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There's no reason that "it's just me" can't also be "something I need to talk to her about." The key is that you're sharing your feelings, not asking her to stop seeing him.

A metamour whom you don't like is not different than a partner's friend whom you don't like. No one's asking you to go out with them, so don't worry about it.

All grown-ups should be capable of acting civil when in group situations with people they don't care for. This applies to friends of friends, friends of lovers, lovers of friends, and lovers of lovers. It also applies to your boss and that weird guy in cubicle 3B. And boy, does it ever apply to mothers-in-law.

I would suggest letting your partner know, tactfully, that you'd prefer not to spend time with the guy. Make it clear that you have zero objections to her spending time with him, you just don't want to participate. There will be situations where it's pretty much unavoidable, but New Years and her birthday only happen once a year.
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  #148  
Old 08-13-2013, 03:05 PM
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idealist idealist is offline
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Default Poly Drama

Interesting thread! I'm going to jump in with some of my thoughts,

I am sharing this based on the view of a couple considering themselves as the primary relationship.

One of the phrases that is used a lot on poly dating sites is "no drama" meaning- we are looking for a partner or partners with no drama. I think this is an important concept when it comes to talking about not liking a metamour.

I think the first part of this is to decide what is unacceptable drama for us? Take time to define it and become somewhat clear about it so that when it comes up there will be a frame of reference. So from now one when I use the word drama I am not defining it for you - you have to define it for yourselves and the definition itself can evolve through time.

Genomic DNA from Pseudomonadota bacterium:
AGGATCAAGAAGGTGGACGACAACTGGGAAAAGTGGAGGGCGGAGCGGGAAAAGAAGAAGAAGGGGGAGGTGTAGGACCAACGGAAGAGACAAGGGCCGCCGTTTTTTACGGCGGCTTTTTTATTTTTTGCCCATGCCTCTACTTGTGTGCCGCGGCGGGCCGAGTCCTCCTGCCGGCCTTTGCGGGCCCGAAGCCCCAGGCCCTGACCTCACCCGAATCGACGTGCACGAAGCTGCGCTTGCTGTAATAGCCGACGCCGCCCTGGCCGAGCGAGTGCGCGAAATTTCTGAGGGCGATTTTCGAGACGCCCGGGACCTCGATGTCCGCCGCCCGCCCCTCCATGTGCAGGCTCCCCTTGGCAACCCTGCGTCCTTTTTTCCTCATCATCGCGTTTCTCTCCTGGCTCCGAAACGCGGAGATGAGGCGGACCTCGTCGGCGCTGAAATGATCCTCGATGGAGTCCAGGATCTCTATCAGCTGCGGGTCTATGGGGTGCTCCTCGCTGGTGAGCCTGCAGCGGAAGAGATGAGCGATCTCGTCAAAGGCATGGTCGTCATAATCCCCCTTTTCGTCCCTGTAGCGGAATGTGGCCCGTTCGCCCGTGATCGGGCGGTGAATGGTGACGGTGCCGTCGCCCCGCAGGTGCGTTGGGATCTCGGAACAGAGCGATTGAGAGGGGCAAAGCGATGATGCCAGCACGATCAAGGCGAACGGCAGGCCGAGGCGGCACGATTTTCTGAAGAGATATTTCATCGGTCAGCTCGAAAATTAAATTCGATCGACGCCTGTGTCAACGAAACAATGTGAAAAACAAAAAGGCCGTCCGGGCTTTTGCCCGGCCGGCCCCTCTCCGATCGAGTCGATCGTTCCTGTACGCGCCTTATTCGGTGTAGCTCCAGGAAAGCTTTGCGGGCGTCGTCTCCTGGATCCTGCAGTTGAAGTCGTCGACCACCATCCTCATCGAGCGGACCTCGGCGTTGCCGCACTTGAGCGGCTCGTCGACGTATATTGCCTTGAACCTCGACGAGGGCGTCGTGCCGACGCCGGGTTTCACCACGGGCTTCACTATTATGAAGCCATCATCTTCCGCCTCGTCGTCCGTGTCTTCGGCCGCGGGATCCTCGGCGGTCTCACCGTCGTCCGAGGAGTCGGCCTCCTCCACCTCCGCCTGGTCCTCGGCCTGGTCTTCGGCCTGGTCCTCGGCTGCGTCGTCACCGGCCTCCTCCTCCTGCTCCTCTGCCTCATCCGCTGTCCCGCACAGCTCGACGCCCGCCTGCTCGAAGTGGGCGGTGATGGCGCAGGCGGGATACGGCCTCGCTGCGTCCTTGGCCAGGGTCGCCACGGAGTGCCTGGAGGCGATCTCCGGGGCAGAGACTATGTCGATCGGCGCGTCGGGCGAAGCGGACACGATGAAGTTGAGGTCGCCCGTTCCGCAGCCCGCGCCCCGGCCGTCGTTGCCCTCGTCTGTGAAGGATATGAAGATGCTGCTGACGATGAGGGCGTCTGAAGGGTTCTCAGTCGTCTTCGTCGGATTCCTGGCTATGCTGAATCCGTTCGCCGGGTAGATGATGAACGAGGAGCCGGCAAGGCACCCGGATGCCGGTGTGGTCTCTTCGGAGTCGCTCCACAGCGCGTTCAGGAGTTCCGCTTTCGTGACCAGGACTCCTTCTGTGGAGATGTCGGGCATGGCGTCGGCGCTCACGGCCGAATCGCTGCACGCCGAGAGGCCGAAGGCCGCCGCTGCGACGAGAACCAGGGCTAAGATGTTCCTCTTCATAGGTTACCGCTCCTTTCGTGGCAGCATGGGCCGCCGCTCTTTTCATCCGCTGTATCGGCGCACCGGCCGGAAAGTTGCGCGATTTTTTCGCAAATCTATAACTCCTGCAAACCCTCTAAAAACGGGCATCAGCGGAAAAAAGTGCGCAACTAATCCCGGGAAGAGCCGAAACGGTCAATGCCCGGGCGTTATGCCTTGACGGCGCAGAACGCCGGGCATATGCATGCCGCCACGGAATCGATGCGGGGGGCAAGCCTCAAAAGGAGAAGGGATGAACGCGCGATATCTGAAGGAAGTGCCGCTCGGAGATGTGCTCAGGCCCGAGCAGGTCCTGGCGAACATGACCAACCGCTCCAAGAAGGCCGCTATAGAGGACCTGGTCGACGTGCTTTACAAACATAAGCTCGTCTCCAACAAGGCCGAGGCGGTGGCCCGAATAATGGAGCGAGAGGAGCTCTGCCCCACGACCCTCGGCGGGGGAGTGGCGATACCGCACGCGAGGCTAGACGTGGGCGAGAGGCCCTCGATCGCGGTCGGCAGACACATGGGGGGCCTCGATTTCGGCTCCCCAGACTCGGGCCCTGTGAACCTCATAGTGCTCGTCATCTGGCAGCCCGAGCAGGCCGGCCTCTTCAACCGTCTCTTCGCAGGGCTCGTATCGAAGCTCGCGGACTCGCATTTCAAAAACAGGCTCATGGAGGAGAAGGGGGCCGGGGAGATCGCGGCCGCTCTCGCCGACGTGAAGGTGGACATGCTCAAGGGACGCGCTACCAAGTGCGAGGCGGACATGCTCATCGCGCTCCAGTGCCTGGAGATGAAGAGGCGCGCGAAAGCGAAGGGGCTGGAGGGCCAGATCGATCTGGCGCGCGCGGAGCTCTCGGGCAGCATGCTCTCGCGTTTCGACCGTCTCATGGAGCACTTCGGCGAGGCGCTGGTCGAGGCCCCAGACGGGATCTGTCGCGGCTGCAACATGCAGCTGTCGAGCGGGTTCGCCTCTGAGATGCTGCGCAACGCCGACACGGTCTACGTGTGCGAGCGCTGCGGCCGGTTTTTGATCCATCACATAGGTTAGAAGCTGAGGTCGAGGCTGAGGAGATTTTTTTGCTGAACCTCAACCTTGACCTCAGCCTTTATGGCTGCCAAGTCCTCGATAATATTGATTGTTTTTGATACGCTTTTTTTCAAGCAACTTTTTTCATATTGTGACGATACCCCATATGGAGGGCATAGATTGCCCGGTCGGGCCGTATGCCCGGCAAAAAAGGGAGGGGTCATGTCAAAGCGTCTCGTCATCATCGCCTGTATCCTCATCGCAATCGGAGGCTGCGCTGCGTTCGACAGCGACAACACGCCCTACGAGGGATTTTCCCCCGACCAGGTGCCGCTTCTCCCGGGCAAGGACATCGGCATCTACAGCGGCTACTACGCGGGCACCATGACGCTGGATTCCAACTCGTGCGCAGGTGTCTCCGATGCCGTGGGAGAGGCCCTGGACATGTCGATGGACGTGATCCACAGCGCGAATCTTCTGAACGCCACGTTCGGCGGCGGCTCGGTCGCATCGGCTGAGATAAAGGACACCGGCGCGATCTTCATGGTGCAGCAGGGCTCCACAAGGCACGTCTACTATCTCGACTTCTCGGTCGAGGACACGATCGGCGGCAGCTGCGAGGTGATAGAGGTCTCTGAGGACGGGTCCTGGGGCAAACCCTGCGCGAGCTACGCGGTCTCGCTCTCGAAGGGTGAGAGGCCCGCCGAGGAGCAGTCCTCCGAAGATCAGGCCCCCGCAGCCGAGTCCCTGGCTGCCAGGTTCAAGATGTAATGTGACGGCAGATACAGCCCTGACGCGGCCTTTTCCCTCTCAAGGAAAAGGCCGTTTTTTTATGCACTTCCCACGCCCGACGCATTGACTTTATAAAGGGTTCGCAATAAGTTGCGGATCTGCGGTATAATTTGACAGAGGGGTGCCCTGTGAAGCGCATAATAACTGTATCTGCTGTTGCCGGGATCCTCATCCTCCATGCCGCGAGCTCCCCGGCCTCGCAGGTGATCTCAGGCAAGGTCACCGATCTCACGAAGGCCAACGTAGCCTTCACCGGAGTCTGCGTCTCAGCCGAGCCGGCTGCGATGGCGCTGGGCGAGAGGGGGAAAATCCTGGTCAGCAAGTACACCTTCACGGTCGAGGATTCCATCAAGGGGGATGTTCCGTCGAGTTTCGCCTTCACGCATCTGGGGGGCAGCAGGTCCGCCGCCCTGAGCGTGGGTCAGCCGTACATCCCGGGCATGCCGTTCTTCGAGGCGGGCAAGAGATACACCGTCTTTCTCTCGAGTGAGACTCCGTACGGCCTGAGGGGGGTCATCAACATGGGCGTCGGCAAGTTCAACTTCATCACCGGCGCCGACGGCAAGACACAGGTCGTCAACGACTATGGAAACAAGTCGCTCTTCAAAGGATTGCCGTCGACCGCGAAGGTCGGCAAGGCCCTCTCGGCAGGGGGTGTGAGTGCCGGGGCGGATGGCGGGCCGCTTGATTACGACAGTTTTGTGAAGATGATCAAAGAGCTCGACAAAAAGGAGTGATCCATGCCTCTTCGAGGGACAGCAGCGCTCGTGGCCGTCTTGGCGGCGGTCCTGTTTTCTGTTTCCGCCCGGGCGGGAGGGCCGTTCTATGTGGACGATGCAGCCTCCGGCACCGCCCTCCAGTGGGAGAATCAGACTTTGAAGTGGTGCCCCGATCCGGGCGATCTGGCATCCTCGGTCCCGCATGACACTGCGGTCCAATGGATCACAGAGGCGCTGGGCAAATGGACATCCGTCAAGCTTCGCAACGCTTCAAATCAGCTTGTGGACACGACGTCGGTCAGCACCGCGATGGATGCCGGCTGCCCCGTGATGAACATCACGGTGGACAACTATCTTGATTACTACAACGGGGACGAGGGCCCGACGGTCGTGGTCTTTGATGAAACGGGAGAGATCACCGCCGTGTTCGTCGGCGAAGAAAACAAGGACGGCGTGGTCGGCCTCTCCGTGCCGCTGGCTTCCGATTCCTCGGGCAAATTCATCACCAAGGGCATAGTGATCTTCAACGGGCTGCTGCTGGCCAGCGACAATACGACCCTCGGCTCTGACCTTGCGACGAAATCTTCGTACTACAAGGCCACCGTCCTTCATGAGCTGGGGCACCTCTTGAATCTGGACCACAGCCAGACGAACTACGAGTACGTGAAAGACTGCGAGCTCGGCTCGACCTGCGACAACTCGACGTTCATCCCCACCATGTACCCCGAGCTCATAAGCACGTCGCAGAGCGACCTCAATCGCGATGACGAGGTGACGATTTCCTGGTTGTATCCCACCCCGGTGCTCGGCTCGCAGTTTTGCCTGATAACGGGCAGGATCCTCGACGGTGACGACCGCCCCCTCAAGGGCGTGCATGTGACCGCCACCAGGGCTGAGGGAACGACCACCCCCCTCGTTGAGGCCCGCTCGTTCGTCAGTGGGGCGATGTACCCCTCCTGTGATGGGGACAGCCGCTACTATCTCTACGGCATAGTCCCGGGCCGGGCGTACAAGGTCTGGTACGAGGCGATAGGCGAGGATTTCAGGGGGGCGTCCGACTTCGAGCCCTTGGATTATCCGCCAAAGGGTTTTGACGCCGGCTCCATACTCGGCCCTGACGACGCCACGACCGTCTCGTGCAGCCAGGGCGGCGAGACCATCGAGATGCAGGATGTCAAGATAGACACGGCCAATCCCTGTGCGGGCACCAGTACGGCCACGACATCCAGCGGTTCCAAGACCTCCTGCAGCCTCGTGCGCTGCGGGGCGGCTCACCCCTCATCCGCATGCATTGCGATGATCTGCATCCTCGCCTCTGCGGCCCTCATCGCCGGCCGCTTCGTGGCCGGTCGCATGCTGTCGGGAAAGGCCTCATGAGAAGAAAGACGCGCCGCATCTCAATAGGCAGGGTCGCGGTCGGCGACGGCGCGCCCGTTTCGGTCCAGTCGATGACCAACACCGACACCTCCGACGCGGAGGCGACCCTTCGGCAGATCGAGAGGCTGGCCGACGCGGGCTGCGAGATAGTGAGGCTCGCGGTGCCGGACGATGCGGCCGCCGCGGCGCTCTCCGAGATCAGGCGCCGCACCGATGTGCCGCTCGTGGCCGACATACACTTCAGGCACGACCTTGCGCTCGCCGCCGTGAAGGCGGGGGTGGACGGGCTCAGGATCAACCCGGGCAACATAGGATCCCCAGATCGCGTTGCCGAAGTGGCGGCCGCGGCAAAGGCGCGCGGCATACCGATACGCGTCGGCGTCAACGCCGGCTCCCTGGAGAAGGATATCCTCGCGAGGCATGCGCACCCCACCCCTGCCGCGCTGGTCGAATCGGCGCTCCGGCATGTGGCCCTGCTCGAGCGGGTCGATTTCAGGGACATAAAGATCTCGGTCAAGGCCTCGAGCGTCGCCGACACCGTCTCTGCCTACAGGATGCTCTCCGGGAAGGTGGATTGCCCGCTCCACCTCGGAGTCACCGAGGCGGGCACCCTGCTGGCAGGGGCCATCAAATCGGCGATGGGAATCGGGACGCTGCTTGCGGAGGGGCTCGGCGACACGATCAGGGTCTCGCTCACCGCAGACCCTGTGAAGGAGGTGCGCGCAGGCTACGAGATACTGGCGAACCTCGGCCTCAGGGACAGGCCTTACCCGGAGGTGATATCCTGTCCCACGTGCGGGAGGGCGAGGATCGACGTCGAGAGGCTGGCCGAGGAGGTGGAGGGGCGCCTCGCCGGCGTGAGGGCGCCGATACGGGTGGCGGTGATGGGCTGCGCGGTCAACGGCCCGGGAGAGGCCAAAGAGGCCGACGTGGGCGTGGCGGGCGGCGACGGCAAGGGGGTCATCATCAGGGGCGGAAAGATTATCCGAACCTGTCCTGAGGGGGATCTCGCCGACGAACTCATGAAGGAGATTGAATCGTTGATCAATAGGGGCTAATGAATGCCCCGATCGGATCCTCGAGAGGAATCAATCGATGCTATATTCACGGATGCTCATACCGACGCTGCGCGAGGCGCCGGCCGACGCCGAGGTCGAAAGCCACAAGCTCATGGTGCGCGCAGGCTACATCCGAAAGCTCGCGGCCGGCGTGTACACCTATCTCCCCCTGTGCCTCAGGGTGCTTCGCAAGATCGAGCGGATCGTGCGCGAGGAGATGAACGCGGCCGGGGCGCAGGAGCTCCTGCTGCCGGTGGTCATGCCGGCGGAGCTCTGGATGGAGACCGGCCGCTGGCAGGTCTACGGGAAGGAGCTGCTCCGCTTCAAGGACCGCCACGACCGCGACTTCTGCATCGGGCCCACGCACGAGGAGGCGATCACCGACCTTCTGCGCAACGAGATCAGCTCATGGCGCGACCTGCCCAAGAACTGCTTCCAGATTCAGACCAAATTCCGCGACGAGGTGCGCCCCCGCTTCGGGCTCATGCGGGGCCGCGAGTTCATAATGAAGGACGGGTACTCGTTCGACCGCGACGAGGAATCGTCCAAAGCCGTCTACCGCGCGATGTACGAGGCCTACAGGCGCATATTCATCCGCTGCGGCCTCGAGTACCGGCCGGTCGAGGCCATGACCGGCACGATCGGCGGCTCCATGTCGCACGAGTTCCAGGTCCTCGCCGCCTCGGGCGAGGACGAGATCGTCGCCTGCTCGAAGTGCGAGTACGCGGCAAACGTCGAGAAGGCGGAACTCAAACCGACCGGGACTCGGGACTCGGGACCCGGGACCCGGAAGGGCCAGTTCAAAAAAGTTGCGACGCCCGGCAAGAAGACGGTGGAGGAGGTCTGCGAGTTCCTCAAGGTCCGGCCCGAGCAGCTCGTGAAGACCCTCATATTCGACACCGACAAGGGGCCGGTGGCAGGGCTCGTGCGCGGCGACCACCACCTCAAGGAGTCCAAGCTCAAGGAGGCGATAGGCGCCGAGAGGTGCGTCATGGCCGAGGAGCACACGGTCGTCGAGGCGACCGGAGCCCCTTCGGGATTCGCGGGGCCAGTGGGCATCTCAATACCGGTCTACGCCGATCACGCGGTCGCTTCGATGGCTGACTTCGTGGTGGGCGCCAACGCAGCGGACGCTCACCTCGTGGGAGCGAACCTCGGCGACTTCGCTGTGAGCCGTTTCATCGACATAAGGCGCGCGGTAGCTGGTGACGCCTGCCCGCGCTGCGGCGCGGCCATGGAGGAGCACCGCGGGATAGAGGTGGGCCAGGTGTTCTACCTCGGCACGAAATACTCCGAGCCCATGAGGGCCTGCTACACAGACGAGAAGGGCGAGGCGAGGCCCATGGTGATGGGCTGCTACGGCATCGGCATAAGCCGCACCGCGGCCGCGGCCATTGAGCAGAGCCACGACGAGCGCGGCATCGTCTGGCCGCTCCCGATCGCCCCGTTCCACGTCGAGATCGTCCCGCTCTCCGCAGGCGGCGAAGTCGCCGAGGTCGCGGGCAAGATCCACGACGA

Simply not liking a metamour could be a variety of things.

It could be:

Mirror stuff- you don't like them because they remind you of yourself and it's almost a competition because you are so alike

Shadow stuff- you don't like them because they have traits that you actually have but you have disowned those traits within yourself for some reson so therefore you are uncomfortable with seeing those traits in someone else.

You perceive that they are hurting you- which in reality could be that they are just "being themselves" Or........they could be intentionally trying to hurt you.

In most cases people are just "doing their own thing"

Richard and I have a "three strikes you're out" approach to drama between one of us and a metamour and it has worked pretty well for us.

We have good communication between us, so when a drama happens with a metamour, we work in seeing if it can be resolved with cooperation from the metamour.

If it doesn't seem to be something that can be resolved, we discuss and see if we agree that this was in fact what we would consider unacceptable drama that has negatively affected us and our relationship. and if we agree then we have a......strike one.

If that process is repeated two more times then the relationship is ended- period.

We consider that we have a primary relationship and it is the most important relationship to us.

And - from the other side- I would support this view if held by a couple I am dating and they were perceiving me to be causing drama in their lives. Seriously- who wants that?
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Last edited by idealist; 08-13-2013 at 03:30 PM.
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  #149  
Old 08-14-2013, 08:00 PM
gorgeouskitten gorgeouskitten is offline
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Quote:
Originally Posted by AlbertaBea View Post
My boyfriend's wife has a lot of hostility and prejudice towards me. Tommy, our shared partner, doesn't talk to us about each other. She and I only interact at parties. We used to try and communicate via text and email, only to find it created more problems. There's still tension but we've set new boundaries and everyone is in an okay place now.

My best advice is to keep it superficial. If you don't like this person, don't force yourself to for your partners sake. Let their relationship be separate from yours and don't stir the pot unnecessarily.
How do you manage this? Does he not bring her up, at all? My boyfriend and I are trying to negotiate/work around how much or what we discuss about his spouse, and perhaps i need to just say "not at all" but feel that could be unfair to him
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  #150  
Old 08-14-2013, 09:01 PM
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Quote:
Originally Posted by gorgeouskitten View Post
How do you manage this? Does he not bring her up, at all? My boyfriend and I are trying to negotiate/work around how much or what we discuss about his spouse, and perhaps i need to just say "not at all" but feel that could be unfair to him
If what my partner is bringing up is their other partners hostility to me or some other topic that is bringing me down, I should think that "not at all" is perfectly reasonable. I want to treat people well but not at the cost of my happiness.